Christopher Thompson

Balancing precision and cost in RTLS

January 25, 2021
By Christopher Thompson

Real-time location systems (RTLS) have been an effective tool in the healthcare industry’s battle against the COVID-19 pandemic, enabling a variety of use cases that support infection control and streamline operations. RTLS-enabled contact tracing automates the identification, tracking, and reporting of interactions between individuals that have been identified as a carrier of SARS-CoV-2 virus and non-infected individuals. Contact tracing is also used to identify equipment utilized in the treatment of patients diagnosed with COVID-19, enabling hospital staff to ensure that the equipment is properly cleaned between patient use, and aids in the evaluation of risk and risk mitigation actions.

The use of RTLS for asset management extends beyond ensuring that equipment is properly cleaned between patients. It is routinely used in equipment distribution and utilization, driving a more efficient use of critical medical equipment during a time when hospital systems are facing enormous demands. Additional RTLS solutions, such as environmental monitoring, have proven essential with the introduction of COVID-19 vaccines. These sensors ensure that vaccines are stored at required temperatures and send automatic alerts to staff when they are outside of established parameters, reducing product waste and the cost of manual documentation.

Recently, a hospital in California needed to rapidly distribute over 600 doses of the vaccine after its refrigeration failed. Luckily the medical center was able to administer the vaccines within the 12-hour time limit and avoid disposing of its limited resources, but this incident highlights the importance of being able to closely monitor vaccine storage temperatures and receive real-time alerts when temperatures fall out of range.

CenTrak customer Wake Forest Baptist Health commented that RTLS has been a "mission-critical tool" in its response to COVID-19. Prior to COVID-19, the hospital system was able to attribute more than $40 million in quantifiable value to RTLS since its launch. This is a testament to the value RTLS has in daily healthcare operations and its ability to provide critical insights during a health crisis like the one we are facing today.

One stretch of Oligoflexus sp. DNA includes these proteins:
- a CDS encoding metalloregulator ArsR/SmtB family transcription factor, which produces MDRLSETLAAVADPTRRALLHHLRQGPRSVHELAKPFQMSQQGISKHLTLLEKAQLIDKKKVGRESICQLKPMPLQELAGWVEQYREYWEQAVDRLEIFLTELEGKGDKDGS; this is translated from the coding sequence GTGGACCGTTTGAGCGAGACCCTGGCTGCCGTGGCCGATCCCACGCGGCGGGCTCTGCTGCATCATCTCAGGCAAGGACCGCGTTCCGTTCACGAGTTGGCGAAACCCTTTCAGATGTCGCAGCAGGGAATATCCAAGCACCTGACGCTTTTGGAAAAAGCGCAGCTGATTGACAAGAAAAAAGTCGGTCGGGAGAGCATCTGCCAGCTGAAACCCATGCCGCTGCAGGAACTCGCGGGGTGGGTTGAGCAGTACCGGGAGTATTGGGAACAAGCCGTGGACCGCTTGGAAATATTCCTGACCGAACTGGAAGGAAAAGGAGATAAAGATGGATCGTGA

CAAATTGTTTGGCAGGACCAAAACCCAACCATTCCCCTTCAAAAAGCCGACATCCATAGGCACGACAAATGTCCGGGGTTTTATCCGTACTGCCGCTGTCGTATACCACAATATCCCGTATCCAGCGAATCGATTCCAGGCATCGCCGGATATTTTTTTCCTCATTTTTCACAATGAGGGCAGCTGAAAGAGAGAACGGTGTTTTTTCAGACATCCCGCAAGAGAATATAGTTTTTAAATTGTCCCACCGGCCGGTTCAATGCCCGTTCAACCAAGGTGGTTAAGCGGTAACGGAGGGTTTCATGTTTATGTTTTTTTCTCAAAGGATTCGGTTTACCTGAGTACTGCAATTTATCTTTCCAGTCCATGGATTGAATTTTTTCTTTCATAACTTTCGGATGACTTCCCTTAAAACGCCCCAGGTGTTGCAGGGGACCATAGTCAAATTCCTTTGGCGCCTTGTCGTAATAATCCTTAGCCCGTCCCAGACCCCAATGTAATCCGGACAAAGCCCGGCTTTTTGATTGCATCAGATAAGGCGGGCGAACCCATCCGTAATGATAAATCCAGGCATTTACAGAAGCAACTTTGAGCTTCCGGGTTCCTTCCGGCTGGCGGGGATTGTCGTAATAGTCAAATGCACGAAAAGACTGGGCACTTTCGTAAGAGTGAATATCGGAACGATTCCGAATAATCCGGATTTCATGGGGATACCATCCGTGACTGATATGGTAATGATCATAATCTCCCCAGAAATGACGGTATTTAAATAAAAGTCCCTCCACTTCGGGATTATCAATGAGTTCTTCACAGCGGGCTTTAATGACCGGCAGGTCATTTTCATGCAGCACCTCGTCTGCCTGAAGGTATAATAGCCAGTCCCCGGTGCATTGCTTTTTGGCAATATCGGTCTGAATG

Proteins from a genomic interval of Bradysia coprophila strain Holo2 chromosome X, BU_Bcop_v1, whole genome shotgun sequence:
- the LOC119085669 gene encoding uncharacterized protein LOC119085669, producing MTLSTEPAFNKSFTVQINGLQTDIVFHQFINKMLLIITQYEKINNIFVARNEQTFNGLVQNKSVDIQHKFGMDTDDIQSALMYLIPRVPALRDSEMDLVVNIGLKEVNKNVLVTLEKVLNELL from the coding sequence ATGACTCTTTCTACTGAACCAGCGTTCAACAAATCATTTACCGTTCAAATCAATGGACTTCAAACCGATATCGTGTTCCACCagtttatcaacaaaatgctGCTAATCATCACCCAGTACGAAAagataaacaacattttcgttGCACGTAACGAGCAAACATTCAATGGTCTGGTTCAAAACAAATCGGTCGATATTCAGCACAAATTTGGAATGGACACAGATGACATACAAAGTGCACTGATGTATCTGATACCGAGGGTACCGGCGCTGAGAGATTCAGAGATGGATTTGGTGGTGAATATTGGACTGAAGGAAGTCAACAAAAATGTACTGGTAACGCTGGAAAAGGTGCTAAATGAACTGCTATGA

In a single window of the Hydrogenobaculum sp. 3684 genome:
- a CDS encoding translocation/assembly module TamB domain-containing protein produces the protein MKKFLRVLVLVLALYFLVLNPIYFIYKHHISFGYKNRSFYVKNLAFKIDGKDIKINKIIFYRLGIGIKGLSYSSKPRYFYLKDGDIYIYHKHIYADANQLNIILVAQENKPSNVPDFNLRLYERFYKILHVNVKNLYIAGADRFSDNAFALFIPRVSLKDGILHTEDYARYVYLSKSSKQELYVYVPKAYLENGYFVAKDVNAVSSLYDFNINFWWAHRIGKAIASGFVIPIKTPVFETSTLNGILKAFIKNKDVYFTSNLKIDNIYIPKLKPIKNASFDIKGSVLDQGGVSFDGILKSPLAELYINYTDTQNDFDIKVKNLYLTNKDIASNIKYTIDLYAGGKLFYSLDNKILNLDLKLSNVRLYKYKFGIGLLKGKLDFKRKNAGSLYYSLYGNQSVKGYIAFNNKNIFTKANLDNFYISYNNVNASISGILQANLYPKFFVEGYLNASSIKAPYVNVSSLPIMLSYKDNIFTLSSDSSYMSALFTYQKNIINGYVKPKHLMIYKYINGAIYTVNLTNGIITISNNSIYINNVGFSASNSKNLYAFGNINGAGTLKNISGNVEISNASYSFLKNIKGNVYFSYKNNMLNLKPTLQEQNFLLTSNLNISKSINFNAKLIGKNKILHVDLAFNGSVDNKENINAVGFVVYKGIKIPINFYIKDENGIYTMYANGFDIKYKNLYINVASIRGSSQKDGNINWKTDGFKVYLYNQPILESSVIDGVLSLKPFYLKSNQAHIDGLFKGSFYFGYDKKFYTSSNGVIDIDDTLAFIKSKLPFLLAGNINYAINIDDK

A flexible approach to RTLS
Healthcare organizations seeking to optimize patient care by leveraging the benefits of an RTLS deployment should focus on balancing the cost and precision of location technologies with the strategic goals of the organization. The foundation to any successful technology implementation is to start with an assessment of the business requirements from internal stakeholders and pair those with the right business tools to meet each need. The business tools in this case are wireless locating technologies.

Radio-frequency (RF) technologies, such as Wi-Fi and Bluetooth low energy (BLE), are both low-cost and ubiquitous, making them an attractive entry point for adding location to technology investments. These wireless technologies also use standard protocols allowing for easy adoption and integration with other IoT devices.

It is important to note that Wi-Fi and BLE signals can pass through physical barriers like walls, floors and ceilings, and often maintain connectivity between devices in adjacent rooms, floors, and buildings. When used for RTLS, this means the devices, patients, or staff members identified in a room could be in a hallway or other location nearby. RF technologies are an excellent choice for fundamental location applications, such as estimating asset location in identified zones and supporting digital wayfinding using smartphones and kiosks. However, if the goal is akin to automating nurse call cancellation based on a staff member’s presence in a room, the technology will deliver unreliable results.

When business requirements require greater precision, then the organization should consider investments in certainty-based or clinical-grade locating solutions, which leverage technologies like second generation infrared. These technologies work by segmenting clinical spaces, including patient rooms, bays, beds, nursing stations, and hallways into individual locations for the most accurate and granular information. This level of accuracy makes clinical-grade location solutions the best choice for use cases like workflow automation, nurse call cancellation, hand hygiene monitoring, and advanced security alerts.

Additional RTLS considerations
With thoughtful design and careful implementation, an RTLS system can deliver a robust combination of automation and optimization. This allows the healthcare enterprise to improve patient care and experience, increase staff productivity and satisfaction, reduce waste, and streamline daily operations.

Beyond matching the business requirements with the right technology, it is imperative to choose a technology provider that offers diverse and flexible solutions, which will allow the organization to expand its RTLS investment as business requirements evolve. The most advanced platforms enable facilities to integrate their location data into other key healthcare systems, such as Electronic Health Records (EMR), Computerized Maintenance Management Systems (CMMS), and Edutainment Systems.

In addition to considering a solution provider’s hardware and software capabilities, opt for partners that invest in hospital success by measuring clinical and operational outcomes. By managing costs, planning for future requirements, and defining and optimizing key performance indicators (KPIs), more healthcare organizations will be able to take advantage of the benefits of a properly designed RTLS system.

About the author: Christopher Thompson, MSN, RN is the director of clinical consulting at CenTrak, a leading provider of enterprise locating and sensing solutions for the healthcare industry. For more information, visit